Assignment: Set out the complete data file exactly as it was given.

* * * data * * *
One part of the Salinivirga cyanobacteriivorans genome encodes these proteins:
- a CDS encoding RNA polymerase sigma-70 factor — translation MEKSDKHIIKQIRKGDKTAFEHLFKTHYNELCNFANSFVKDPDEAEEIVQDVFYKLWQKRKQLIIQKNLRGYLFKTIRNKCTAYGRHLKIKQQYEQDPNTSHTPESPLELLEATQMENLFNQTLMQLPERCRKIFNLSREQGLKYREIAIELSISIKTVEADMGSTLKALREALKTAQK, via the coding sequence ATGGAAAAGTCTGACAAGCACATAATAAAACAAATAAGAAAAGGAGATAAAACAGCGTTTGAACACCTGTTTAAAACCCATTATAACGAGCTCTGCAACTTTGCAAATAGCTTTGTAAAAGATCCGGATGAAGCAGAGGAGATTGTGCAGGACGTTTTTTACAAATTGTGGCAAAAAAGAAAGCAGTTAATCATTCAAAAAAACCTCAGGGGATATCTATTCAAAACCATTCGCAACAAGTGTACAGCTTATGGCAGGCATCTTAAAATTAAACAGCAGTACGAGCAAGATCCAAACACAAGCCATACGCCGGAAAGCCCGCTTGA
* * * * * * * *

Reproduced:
One part of the Salinivirga cyanobacteriivorans genome encodes these proteins:
- a CDS encoding RNA polymerase sigma-70 factor — translation MEKSDKHIIKQIRKGDKTAFEHLFKTHYNELCNFANSFVKDPDEAEEIVQDVFYKLWQKRKQLIIQKNLRGYLFKTIRNKCTAYGRHLKIKQQYEQDPNTSHTPESPLELLEATQMENLFNQTLMQLPERCRKIFNLSREQGLKYREIAIELSISIKTVEADMGSTLKALREALKTAQK, via the coding sequence ATGGAAAAGTCTGACAAGCACATAATAAAACAAATAAGAAAAGGAGATAAAACAGCGTTTGAACACCTGTTTAAAACCCATTATAACGAGCTCTGCAACTTTGCAAATAGCTTTGTAAAAGATCCGGATGAAGCAGAGGAGATTGTGCAGGACGTTTTTTACAAATTGTGGCAAAAAAGAAAGCAGTTAATCATTCAAAAAAACCTCAGGGGATATCTATTCAAAACCATTCGCAACAAGTGTACAGCTTATGGCAGGCATCTTAAAATTAAACAGCAGTACGAGCAAGATCCAAACACAAGCCATACGCCGGAAAGCCCGCTTGA